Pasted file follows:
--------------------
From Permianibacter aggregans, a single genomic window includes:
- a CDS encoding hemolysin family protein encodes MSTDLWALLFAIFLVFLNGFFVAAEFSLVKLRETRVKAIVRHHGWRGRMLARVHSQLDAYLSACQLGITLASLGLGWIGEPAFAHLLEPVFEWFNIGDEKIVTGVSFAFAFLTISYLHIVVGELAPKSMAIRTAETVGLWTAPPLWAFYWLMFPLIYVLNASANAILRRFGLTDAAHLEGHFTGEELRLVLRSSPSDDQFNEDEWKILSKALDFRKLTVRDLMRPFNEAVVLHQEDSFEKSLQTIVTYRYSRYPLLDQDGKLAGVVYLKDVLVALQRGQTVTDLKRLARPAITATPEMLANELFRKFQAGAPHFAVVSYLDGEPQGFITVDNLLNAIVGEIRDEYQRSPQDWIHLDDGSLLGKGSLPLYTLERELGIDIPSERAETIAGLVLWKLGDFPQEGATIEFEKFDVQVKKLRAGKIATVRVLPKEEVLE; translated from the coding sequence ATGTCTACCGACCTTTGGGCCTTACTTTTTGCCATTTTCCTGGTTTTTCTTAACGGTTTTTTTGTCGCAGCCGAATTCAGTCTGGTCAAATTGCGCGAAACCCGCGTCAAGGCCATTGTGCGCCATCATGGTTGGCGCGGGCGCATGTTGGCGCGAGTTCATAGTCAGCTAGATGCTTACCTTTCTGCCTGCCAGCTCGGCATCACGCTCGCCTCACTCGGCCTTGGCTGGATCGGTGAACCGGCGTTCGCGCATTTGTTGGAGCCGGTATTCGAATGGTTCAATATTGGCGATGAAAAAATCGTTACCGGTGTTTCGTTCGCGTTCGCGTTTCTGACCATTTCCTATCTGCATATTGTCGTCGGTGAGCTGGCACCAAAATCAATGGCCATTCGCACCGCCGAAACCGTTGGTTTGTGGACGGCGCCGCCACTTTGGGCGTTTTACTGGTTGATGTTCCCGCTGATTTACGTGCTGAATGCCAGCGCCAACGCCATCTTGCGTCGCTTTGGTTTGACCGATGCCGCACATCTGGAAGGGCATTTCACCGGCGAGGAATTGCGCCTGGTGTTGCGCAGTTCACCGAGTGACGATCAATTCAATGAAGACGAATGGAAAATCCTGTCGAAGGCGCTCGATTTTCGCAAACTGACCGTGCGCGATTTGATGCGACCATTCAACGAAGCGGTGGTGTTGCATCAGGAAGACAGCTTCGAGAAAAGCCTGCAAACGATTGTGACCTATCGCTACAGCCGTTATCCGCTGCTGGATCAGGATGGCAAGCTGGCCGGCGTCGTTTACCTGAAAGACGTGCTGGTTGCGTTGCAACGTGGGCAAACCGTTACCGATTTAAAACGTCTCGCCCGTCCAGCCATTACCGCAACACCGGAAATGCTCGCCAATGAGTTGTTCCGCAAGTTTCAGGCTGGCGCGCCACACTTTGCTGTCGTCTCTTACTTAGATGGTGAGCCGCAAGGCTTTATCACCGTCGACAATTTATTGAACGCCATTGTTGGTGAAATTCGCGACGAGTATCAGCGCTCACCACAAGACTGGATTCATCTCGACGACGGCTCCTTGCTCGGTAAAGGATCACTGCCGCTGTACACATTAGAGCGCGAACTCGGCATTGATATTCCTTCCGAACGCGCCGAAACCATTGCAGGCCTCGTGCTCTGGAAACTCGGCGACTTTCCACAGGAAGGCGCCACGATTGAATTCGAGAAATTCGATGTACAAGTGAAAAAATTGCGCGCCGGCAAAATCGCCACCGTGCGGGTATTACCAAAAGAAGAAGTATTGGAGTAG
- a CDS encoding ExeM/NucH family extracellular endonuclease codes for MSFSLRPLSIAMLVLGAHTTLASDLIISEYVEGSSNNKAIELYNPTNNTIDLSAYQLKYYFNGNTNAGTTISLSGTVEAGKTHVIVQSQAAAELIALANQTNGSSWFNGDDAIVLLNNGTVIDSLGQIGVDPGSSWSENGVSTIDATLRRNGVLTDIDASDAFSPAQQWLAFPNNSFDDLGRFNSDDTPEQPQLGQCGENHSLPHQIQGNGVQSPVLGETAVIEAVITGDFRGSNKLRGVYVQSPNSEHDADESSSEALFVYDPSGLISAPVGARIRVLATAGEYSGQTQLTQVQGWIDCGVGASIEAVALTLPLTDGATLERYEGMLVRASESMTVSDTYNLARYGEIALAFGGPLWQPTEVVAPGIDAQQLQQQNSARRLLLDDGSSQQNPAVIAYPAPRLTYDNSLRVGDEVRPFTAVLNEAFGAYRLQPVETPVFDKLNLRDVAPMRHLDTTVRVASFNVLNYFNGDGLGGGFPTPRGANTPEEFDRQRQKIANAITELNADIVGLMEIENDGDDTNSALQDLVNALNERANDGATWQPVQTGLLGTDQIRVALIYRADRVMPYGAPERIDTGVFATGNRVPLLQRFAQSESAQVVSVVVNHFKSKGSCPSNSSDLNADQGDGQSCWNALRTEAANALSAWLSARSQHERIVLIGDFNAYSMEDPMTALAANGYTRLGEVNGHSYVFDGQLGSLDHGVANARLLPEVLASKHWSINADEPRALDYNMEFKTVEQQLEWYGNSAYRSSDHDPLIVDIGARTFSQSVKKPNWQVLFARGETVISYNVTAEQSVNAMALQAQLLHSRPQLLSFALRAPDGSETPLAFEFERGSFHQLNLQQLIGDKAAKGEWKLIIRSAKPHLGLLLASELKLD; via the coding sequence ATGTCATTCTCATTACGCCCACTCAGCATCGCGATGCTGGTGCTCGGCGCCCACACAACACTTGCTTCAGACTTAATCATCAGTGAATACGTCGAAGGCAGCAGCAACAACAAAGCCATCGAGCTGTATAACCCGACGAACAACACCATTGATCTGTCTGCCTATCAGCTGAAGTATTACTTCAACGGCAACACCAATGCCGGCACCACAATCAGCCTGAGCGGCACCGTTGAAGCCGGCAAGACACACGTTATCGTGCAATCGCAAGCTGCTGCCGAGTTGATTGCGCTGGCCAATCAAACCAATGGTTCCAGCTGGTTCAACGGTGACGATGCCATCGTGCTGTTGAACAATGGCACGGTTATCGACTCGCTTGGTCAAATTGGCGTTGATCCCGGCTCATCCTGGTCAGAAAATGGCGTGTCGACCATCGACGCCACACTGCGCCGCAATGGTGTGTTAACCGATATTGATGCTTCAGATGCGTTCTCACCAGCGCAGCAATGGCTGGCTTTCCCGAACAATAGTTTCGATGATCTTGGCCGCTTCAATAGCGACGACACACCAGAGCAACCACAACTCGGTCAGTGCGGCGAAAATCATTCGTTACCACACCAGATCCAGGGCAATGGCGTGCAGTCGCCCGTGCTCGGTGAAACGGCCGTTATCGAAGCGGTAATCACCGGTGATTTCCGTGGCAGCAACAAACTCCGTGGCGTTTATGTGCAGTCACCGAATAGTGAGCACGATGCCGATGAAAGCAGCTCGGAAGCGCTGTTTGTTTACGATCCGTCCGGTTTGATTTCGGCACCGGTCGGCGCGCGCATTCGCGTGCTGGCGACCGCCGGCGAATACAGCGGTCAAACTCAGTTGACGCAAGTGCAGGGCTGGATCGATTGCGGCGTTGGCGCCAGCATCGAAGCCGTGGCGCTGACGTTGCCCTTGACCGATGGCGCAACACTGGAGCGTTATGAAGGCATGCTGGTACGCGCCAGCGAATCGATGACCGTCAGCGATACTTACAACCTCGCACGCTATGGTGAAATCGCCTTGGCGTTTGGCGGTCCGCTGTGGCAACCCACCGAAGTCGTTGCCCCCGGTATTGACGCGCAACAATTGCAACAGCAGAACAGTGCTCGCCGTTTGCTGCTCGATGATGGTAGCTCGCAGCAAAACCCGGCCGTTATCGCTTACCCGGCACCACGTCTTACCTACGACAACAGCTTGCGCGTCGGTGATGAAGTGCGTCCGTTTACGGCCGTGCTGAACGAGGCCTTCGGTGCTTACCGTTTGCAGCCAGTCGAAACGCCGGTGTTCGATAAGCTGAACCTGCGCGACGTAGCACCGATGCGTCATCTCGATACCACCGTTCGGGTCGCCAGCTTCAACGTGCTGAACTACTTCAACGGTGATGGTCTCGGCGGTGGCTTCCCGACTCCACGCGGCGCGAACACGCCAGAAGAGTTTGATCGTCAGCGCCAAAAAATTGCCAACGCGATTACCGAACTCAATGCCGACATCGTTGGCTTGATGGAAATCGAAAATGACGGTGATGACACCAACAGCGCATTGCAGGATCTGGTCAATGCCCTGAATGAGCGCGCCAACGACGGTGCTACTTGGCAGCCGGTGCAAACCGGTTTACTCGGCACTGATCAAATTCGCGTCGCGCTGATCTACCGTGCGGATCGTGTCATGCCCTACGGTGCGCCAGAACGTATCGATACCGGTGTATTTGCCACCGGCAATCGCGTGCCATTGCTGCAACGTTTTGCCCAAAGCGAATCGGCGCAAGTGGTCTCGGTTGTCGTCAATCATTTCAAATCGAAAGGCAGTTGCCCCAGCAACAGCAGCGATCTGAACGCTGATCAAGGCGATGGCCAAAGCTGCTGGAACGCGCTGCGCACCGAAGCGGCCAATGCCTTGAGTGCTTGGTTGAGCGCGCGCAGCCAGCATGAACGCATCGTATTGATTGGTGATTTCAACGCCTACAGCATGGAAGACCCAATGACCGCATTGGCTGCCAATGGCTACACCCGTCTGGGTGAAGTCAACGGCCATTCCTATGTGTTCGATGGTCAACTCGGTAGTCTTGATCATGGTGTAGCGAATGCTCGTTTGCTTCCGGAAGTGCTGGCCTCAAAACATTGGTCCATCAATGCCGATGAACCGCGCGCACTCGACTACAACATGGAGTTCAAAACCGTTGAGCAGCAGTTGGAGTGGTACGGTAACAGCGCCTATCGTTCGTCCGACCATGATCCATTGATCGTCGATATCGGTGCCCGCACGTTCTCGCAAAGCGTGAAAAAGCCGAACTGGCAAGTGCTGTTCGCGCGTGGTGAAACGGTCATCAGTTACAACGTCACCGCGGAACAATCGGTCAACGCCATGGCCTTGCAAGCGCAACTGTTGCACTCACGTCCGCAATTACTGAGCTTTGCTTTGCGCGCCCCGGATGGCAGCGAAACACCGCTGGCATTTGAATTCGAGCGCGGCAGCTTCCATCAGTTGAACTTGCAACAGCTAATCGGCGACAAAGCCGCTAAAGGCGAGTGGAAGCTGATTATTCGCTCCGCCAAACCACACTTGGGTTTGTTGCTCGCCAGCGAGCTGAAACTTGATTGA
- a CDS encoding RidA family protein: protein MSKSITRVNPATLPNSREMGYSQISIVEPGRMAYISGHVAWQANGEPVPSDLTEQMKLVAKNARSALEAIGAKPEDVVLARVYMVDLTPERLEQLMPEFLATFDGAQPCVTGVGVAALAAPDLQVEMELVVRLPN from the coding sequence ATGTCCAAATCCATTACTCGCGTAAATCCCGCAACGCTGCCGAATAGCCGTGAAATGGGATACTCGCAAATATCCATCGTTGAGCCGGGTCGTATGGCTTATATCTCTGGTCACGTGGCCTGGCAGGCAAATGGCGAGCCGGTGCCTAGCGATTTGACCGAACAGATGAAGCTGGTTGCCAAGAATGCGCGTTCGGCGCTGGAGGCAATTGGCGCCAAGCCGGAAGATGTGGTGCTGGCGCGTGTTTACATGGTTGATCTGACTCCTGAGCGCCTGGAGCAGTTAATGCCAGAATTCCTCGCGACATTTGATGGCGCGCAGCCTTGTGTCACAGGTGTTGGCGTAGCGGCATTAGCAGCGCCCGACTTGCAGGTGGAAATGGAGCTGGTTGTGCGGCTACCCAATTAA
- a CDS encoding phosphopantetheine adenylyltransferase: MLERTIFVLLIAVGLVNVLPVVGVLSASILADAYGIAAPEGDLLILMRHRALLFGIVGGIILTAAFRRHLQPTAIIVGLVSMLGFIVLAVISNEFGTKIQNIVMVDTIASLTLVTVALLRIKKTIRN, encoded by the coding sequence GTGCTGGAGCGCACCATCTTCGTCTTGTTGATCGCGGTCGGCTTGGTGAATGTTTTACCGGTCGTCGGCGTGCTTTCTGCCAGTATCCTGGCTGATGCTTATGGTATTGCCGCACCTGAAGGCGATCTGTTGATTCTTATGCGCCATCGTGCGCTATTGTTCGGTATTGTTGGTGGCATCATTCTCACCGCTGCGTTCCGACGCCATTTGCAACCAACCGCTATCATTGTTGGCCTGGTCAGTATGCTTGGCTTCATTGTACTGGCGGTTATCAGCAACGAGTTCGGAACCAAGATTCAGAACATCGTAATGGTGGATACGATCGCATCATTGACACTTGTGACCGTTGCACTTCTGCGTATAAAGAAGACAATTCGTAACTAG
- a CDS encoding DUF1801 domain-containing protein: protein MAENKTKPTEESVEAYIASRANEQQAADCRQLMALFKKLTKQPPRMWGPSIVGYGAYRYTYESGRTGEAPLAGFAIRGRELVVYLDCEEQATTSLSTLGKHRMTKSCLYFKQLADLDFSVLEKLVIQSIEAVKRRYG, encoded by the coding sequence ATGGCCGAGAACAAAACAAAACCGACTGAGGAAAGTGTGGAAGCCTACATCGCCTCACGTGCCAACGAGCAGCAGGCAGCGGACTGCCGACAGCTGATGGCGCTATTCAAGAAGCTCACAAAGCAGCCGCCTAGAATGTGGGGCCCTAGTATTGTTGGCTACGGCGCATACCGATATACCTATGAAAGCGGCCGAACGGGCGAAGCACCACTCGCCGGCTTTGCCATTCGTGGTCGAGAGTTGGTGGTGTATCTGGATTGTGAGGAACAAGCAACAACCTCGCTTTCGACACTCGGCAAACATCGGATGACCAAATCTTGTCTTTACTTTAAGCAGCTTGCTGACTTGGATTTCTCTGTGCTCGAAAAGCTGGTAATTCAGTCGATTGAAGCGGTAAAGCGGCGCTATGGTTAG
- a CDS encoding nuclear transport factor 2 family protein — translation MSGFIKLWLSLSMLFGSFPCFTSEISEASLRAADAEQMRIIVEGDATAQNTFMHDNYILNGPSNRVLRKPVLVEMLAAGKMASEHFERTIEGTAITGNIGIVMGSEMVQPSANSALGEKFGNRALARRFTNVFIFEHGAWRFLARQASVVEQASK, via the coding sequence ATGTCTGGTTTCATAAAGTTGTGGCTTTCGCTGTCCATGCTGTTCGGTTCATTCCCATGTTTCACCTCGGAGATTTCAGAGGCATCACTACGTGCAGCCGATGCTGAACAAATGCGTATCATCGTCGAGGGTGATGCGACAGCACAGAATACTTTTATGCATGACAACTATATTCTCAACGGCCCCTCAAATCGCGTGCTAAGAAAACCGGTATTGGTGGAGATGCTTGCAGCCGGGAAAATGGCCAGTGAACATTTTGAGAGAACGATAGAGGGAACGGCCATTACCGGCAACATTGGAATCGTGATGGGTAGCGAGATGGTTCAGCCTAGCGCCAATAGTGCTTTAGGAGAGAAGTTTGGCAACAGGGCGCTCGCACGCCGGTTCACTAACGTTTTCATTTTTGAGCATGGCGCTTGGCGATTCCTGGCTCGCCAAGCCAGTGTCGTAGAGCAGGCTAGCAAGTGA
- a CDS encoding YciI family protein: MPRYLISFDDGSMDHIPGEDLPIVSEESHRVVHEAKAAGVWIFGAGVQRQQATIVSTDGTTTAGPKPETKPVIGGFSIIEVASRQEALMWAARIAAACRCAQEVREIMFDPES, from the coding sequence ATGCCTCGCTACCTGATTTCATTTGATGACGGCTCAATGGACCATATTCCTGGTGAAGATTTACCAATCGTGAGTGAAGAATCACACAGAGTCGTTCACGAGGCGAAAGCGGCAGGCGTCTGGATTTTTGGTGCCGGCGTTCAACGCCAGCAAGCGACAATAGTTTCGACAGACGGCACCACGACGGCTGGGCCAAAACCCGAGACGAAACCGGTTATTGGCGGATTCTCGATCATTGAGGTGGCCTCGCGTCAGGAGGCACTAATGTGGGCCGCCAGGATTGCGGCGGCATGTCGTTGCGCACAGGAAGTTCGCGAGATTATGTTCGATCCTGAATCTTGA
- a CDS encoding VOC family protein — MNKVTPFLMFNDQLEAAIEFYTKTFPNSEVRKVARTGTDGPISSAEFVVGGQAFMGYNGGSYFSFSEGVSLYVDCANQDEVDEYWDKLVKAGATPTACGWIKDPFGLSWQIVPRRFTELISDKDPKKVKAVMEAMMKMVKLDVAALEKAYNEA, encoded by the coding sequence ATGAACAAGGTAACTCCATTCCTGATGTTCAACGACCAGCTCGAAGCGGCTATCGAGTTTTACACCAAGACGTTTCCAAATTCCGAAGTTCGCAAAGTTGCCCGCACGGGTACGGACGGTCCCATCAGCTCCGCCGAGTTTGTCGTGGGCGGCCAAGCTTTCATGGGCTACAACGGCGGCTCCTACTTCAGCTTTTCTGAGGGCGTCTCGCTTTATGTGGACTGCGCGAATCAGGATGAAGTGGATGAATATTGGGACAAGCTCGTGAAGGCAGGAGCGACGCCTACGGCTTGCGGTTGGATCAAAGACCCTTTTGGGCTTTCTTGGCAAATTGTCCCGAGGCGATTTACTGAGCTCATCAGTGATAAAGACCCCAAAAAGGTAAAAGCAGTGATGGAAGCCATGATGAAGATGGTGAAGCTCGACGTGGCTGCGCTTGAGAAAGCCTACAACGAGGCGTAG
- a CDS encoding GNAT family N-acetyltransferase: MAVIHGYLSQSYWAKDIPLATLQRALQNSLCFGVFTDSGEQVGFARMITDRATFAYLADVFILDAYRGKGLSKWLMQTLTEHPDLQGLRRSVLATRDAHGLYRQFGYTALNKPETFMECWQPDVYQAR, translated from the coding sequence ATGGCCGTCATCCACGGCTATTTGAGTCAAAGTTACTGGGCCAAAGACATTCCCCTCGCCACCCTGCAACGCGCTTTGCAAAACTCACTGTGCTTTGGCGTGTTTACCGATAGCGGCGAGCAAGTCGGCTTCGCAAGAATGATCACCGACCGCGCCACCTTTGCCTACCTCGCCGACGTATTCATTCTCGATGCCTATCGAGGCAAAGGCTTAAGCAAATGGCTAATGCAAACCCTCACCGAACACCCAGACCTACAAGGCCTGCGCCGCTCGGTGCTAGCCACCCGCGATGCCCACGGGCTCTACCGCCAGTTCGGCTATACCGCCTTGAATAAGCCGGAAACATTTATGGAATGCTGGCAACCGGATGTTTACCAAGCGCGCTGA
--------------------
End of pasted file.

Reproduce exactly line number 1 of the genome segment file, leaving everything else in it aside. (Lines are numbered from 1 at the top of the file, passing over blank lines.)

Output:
From Permianibacter aggregans, a single genomic window includes: